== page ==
He knows the job in Hennepin County will include an effort to help improve police—community relations and build trust between the two. “I have a huge amount of respect for people who go into law enforcement and why they go into it,” he says. “They go into it to help people. I didn’t want to go into it to bust people for five or ten dollars worth of weed or be the enemy. I know the vast majority of individual officers feel that same way, and they don’t like how they’re responded to, particularly in Minneapolis.” Mark continues: “But there’s been some failure of leadership somewhere that’s made things worse for them as well as the community.”
He knows he can make a difference. “The prosecutor has such a unique role in that they’re the lead law enforcement person and absolutely has to work closely with police to deal with crime, but also needs to hold the police accountable and protect the public from police abuses,” he says.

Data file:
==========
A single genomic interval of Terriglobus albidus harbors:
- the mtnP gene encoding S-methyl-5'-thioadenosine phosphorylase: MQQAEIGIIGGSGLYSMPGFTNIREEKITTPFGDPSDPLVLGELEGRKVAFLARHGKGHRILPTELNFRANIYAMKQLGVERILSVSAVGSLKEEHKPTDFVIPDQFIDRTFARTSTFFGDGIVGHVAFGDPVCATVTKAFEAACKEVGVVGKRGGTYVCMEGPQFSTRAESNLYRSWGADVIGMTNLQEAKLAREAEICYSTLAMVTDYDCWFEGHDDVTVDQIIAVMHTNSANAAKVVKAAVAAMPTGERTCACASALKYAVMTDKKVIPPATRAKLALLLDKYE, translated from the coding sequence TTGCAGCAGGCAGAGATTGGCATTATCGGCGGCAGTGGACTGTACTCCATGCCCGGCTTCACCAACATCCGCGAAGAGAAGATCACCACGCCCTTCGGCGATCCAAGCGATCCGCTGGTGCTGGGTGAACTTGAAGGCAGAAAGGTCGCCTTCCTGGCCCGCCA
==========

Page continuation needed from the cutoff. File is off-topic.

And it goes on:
“By helping improve the way we do policing and police community relations, we’re helping the police as well as helping the community. It’s not an either or situation.”
The sum of Mark’s experiences has led him to this run for office.
His difficult early years, the mistakes he made, the second chance he was given, and what he made of it, his work in the Coast Guard, and his policy advocacy—they’ve all led him to this effort. “What I like about what I’ve done the last ten years of policy work and lobbying—I’ve found that I really like being a problem solver,” Mark says, leaning just forward just a bit, speaking a little louder. “I could see myself being a mechanic. It would be really fun. I like to repair things. I really enjoy digging into a problem that people have identified and working with a variety of people to fix it. That’s exactly what I’ve done.” He concludes with a proposal that’s simultaneously abstract and concrete, that’s born of both thinking and feeling:
“Let’s dig in to what this problem really is and how it can be fixed, and work together to create a solution.”